Last month, I posted about an opportunity I had to audition/compete to speak at TEDxMonterey. I was successful in my efforts!
And the past month has been kind of insane. Preparing to speak at TEDx is no small task. It's still insane which is why I'm going to cheat and bullet point lots of this post rather than write it out. Because I have a paper due before Friday, but I also want to share my process with you.
Reasons why it's hard:
*I esteem TED and want to make my performance TED-worthy.
*I've never done that before, so how do I know if I'm doing it?
*I've never performed AND presented at the same time before (right brain + left brain).
*Since lecturing while contorting proved to be virtually impossible (mic falling off, being winded with exertion or inversion, trying to advance slides at the same time, and remembering my story), I decided to pre-record my voice and slides. I'm not a professional recorder, speaker, or movie maker, but I want this to be awesome. I devoted tons of effort/time into recording, re-recording, editing, etc. Still, there are only so many hours in a day, and I'm going to school full time and have a job. So even though I want this to be perfect, I know it's not. This is really reallydifficult for me to swallow because I only have one chance at this. Every not-perfect miniscule thing in the 'movie' makes my nerves crazy.
*I have never been so nervous for a performance in my life. It's been a month, and every time I think about it, my heart goes into my throat. I'm not nervous about performing, persay, I'm nervous about all the things I can't control. Like, will the videographer do a decent job? Because that video is going to be on the TED archive for ever. What will the lighting be like? And also about the aforesaid miniscule nitpicky tiny things in the 'movie' that I hope to jeebus don't detract from the overall presentation/impression.
*I'm a performer more than a lecturer, so I feel like a diva amongst the other speakers *hangs head, feels shame.* I want everything to go well, but I think all my performer-type questions to the organizers come across as annoying. I requested an extra rehearsal to make sure things would go alright, so I could check my costume, the lighting, the technical aspects, and it was a failure. We ended up having to jury-rig the 'movie,' so I could at least practice on the stage, but the lighting, sound, etc was nothing like it will be for the actual presentation....so my worries have not been allayed.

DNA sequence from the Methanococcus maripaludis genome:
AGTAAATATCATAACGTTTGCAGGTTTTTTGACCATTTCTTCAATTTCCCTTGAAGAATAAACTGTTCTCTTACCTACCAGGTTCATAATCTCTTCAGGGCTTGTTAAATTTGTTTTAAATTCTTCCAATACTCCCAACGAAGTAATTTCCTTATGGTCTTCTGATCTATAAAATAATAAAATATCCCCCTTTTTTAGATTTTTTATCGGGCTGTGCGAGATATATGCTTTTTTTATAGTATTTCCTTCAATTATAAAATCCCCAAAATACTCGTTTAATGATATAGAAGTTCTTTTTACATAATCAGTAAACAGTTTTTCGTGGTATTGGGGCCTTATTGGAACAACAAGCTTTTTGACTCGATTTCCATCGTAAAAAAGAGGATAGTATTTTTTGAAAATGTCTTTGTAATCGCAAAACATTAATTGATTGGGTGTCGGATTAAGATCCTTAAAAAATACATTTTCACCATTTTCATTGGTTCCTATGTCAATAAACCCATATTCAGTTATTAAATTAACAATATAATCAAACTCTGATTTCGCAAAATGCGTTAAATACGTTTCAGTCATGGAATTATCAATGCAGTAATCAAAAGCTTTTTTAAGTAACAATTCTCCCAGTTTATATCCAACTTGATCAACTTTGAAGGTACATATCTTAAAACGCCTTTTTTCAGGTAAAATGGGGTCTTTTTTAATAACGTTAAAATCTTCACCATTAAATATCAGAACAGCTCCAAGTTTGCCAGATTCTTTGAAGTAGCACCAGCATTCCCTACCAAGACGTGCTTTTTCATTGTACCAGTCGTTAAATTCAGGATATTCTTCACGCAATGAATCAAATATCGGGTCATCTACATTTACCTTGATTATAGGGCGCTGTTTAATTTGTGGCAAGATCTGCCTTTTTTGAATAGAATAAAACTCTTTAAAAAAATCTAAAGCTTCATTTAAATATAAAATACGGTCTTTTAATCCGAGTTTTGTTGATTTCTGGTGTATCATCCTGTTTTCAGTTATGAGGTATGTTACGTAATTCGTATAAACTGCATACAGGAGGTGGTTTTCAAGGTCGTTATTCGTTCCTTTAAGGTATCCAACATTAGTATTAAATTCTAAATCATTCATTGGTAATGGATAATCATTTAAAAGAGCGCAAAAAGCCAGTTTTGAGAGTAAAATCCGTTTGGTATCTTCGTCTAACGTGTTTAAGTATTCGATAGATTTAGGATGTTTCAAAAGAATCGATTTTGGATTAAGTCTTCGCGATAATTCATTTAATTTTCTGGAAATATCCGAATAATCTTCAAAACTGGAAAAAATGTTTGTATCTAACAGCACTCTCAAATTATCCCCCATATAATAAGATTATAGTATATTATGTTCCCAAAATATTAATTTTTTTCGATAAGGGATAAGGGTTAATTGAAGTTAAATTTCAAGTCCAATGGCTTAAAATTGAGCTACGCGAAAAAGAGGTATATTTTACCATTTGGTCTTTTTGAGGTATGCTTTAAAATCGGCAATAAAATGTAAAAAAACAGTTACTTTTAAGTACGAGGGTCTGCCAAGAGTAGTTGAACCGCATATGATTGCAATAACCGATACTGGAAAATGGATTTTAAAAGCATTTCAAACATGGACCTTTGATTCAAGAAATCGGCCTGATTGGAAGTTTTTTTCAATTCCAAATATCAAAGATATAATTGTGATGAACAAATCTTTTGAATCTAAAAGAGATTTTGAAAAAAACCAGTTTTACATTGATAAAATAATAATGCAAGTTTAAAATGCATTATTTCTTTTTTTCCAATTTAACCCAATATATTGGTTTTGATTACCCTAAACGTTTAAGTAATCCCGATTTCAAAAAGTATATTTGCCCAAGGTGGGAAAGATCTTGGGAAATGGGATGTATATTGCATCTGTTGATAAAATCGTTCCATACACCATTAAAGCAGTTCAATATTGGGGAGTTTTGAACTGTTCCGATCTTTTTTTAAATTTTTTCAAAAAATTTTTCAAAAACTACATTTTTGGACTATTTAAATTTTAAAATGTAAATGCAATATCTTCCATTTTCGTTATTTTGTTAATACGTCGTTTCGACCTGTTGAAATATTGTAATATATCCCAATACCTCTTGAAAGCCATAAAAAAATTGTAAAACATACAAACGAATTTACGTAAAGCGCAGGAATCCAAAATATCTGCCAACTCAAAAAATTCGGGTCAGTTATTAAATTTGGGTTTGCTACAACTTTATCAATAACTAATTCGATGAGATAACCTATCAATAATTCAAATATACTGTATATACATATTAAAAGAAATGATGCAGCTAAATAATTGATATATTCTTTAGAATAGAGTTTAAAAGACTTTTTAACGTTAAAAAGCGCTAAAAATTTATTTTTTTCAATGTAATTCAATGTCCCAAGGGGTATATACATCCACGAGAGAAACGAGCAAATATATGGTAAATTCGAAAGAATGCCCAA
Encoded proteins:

*I wanted to use a new costume, but it doesn't show up well on the stage...so I have to use an old costume which is disappointing, and I fear that it will seem tired to those who are familiar with my contortion.
*I fear that my performance fans will think this story intellectualizes an experience too much.
*I fear that my colleagues/teachers/future employers will brush me off as too quirky or creative to be scholarly.
*I fear that it will sound like I'm reading, or conversely, like I'm too informal in my speech.
*I fear that no one will be able to relate.
*I fear that no one will be able to relate.
*I fear that no one will be able to relate. (yeah. that's a big one.)
Why I'm doing it anyway:
*I esteem TED and am humbled and excited at the opportunity to present at this event. This means a lot to me.
*I feel like this is a way to thank the many TED lecturers who have been vulnerable and presented their stories and have inspired me.
*I have never integrated my left and right brain in one project like this, and I'm really stoked to do it for something so meaningful for me.
*I feel like I'm in a new stage of life, where things don't go wrong all the time, and in fact a lot goes really really well. If I succeed at presenting at TEDx, I will have yet another reason to believe this.
*I like telling stories.
*I am happy to be vulnerable if it helps other people open up and be honest with themselves too. I know TED talks have a great potential for this. I don't know if mine will ever be watched by anyone who doesn't know me already, but I'm willing to give it a shot.
*I have learned that putting yourself right up against challenge/failure means you will either come out more victorious than you thought possible, or learn what your boundaries are so you can recalculate and redirect your efforts in the future. Possibility of failure is no reason to back down, if the possibility of success means enough to you.
Friday April 15th, around 2:45 PST (5:45 EST), I will be on stage, giving this thing a go.
I've prepared, I'm still preparing, and we'll just have to see how it goes.
It will be livestreamed here, translated into several languages even, and archived at some point in the future.
I hope you can watch.